POLITICAL WIRE’S HEADLINES – 3/18
Two former Democratic party leaders in Michigan “are facing a total of nine felonies for allegedly forging election paperwork to get fake Tea Party candidates on November’s ballot,” WJBK-TV reports.
“The nation’s top Democratic contributors were given an ambitious set of marching orders, with a select group of 450 donors each asked to raise $350,000 before the end of the year,” the New York Times reports.
CQ-Roll Call is now feeding congressional news into state specific Facebook pages.
Josh Green: “You often hear it said that if Ronald Reagan were around today, he would be deemed insufficiently true to the conservative cause to win his own party’s presidential nomination. Well, according to this video, if Reagan were around today he could forget about being elected governor of Wisconsin, too — just listen to him cry out ‘Where free unions and collective bargaining are forbidden, freedom is lost!'”
Adam Smith notes that Sen. Marco Rubio (R-FL) on the campaign trail had “an uncanny ability to throw red meat to tea party Republicans petrified over Barack Obama’s agenda without stepping over the line toward Crazy Town and potentially turning off independent and swing voters. He managed, for instance, to imply Obama had a Socialist agenda without ever to our knowledge using the S word.”
A new Public Policy Polling survey finds Sarah Palin trails Charlie Sheen by five points among independent voters in a highly unlikely match up for president, 41% to 36%.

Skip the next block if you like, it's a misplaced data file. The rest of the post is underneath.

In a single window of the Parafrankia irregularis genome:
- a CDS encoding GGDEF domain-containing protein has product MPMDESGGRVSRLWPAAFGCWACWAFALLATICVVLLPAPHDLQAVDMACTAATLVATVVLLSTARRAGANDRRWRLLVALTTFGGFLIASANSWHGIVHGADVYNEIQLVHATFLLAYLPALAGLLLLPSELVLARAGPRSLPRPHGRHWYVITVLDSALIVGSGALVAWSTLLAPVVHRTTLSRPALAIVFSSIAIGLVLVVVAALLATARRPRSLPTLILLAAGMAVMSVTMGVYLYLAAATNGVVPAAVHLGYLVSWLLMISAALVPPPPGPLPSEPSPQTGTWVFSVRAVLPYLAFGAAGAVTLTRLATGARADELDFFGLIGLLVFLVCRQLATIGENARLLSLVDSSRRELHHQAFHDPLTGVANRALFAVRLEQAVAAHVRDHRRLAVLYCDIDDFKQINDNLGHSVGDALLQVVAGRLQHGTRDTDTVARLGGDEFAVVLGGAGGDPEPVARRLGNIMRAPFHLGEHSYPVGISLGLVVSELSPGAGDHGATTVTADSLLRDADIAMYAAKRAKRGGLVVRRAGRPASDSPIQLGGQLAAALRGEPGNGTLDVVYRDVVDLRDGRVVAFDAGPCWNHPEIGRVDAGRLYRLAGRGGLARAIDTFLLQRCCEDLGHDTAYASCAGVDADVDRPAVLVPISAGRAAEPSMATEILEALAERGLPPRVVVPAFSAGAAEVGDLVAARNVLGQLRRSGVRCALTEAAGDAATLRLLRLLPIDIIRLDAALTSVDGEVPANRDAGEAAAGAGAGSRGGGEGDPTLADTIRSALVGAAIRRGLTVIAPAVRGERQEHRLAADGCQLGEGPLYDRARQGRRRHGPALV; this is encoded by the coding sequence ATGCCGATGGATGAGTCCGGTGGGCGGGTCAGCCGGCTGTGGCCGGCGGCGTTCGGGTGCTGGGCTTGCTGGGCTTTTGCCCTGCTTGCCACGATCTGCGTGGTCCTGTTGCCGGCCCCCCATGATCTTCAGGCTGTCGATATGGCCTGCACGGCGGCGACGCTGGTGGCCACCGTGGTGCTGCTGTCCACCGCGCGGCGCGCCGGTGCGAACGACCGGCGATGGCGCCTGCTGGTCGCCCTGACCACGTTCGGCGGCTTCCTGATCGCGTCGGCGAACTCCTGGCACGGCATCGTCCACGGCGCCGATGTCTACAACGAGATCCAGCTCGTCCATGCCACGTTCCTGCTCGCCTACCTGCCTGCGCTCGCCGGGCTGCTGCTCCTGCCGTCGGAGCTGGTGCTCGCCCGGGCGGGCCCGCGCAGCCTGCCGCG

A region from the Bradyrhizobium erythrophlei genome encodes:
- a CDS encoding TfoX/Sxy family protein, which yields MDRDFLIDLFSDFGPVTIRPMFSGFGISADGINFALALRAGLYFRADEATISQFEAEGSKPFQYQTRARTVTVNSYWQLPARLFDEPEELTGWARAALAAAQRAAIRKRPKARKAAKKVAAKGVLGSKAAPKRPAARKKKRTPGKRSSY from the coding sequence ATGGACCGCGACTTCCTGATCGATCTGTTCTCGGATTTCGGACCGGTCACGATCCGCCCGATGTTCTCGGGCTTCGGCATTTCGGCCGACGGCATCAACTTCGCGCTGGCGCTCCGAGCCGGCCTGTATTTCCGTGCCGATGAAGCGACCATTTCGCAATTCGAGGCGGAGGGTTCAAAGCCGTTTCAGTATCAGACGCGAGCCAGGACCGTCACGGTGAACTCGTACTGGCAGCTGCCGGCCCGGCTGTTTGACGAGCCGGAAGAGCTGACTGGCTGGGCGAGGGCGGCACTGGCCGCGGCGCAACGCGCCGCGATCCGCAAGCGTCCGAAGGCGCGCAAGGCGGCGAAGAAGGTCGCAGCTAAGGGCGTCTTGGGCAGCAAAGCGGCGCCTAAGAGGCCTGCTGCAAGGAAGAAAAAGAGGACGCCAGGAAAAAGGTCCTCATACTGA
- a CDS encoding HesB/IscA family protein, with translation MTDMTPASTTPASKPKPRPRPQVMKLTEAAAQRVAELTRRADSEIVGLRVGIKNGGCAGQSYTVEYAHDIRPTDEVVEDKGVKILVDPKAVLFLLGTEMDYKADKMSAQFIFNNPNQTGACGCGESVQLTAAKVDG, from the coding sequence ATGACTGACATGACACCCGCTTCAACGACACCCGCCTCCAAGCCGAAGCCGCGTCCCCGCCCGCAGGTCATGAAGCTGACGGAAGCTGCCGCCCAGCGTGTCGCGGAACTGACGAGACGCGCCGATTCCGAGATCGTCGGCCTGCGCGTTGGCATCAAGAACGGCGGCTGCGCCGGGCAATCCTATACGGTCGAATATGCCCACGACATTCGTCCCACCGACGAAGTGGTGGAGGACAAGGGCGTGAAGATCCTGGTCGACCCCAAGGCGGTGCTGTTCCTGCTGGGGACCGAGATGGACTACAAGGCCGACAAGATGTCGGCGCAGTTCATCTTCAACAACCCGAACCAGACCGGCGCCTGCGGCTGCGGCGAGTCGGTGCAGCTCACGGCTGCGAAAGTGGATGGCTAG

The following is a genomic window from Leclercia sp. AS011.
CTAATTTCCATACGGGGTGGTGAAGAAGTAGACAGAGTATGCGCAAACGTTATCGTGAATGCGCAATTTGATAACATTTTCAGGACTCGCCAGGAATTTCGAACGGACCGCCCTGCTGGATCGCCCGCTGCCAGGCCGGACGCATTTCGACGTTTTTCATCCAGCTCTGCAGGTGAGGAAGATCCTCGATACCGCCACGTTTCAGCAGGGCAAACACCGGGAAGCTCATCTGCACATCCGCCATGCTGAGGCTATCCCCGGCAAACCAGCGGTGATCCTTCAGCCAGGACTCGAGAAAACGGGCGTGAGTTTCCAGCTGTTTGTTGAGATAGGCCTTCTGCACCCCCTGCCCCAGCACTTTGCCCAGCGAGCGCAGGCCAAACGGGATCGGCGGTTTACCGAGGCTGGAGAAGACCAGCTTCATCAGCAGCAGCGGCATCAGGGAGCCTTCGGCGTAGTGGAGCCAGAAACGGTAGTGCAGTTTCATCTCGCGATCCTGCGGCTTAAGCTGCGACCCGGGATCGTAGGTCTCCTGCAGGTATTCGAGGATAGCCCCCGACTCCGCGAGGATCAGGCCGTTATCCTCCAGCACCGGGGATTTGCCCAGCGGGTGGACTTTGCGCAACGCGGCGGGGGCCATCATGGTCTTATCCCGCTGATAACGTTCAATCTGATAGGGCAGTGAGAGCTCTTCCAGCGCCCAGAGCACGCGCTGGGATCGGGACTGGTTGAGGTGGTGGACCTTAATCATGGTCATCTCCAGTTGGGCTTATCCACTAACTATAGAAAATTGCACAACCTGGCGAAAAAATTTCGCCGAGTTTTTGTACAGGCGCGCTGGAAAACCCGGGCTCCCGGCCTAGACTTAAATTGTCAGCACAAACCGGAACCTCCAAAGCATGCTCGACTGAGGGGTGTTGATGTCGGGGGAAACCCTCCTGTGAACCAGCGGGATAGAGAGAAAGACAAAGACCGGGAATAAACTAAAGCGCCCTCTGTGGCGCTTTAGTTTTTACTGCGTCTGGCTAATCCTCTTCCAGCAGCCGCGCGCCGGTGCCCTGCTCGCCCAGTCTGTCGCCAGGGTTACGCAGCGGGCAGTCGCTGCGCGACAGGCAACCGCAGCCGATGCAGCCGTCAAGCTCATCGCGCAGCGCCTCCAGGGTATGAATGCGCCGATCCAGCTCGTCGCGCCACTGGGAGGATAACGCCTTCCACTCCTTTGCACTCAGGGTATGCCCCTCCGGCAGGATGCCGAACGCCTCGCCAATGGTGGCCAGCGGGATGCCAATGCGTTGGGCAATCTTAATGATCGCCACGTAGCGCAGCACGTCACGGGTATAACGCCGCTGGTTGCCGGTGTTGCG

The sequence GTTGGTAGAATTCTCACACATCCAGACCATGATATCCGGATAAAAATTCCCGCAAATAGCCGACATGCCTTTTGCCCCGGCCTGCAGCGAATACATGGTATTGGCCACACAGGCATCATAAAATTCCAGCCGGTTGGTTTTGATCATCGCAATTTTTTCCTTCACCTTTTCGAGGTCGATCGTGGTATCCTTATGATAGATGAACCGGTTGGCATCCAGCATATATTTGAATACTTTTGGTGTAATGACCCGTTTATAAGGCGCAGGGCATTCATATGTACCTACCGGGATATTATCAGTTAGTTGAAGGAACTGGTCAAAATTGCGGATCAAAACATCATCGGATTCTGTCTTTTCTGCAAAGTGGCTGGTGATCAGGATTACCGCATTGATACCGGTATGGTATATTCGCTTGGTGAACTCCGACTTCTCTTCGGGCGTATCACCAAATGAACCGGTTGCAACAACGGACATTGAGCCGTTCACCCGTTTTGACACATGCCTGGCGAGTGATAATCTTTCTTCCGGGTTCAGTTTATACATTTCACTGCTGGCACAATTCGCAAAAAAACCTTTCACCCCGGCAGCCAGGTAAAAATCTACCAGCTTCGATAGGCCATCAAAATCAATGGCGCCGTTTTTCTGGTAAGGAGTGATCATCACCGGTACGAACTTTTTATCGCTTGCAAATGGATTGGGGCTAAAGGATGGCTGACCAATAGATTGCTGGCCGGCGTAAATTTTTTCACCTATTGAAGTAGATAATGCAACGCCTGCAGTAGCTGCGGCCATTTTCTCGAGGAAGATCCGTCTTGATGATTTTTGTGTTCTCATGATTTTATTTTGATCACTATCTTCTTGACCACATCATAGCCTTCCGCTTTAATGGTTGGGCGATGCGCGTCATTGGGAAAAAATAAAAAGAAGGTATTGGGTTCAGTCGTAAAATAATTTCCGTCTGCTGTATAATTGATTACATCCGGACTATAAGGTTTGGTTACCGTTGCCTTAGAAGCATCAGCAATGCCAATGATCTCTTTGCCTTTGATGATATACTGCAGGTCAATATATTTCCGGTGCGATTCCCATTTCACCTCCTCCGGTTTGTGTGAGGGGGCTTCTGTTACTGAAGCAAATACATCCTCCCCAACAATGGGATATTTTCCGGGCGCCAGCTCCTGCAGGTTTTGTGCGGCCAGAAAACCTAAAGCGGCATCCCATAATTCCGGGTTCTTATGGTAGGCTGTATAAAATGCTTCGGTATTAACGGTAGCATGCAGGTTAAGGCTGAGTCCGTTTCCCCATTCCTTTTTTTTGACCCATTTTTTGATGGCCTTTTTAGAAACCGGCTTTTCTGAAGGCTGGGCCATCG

Despite her deficit with independents Palin does lead Sheen 49% to 29% among all voters.
In a related piece, John Avlon analyzes the recent Palin implosion in various polls.
In a Fox Business Network interview, Former Vice President Dan Quayle defended President Obama from Republican criticism that he plays too much golf when there are so many troubles around the world.
Said Quayle: “I’m glad he’s out playing golf. I happen to be a golfer. I think presidents deserve down time. And believe me, he is in constant communication with what’s going on… I mean, what do you want him to do, stay in his house and be on the phone with the ambassador to Japan all the time?”
Attempting to make a point about Maine’s dire financial position, Gov. Paul LePage (R) admitted that when he was 12 years old he used to hide out and steal Halloween candy from children, the Lewiston Sun Journal reports.
Larry Sabato updates his 2012 Republican presidential ratings and notes “little has changed in this slow-starting campaign.”
Key takeaway: “The potential contender who insists he’s not running but who has the most juice in his revved engine is Chris Christie. Should he change his mind later in 2011, it is possible he could storm the field.”
Pew Research: “More than half of all voting-age adults used the internet politically in one way or another during the 2010 campaign — the first time more than half the population has done so in a midterm election.”
First Read: “Republicans had a field day yesterday with the president’s appearance on ESPN, laying out his NCAA bracket and then attending a DNC event for big-money fundraisers at a Washington hotel last night at a time when Japan is in a nuclear crisis and the situation in Libya remains dire. It’s notable that the ESPN appearance was the president’s only one of the day, and that they ironically canceled an event in which the president was to receive an award in conjunction with ‘Sunshine Week,’ to promote government transparency.”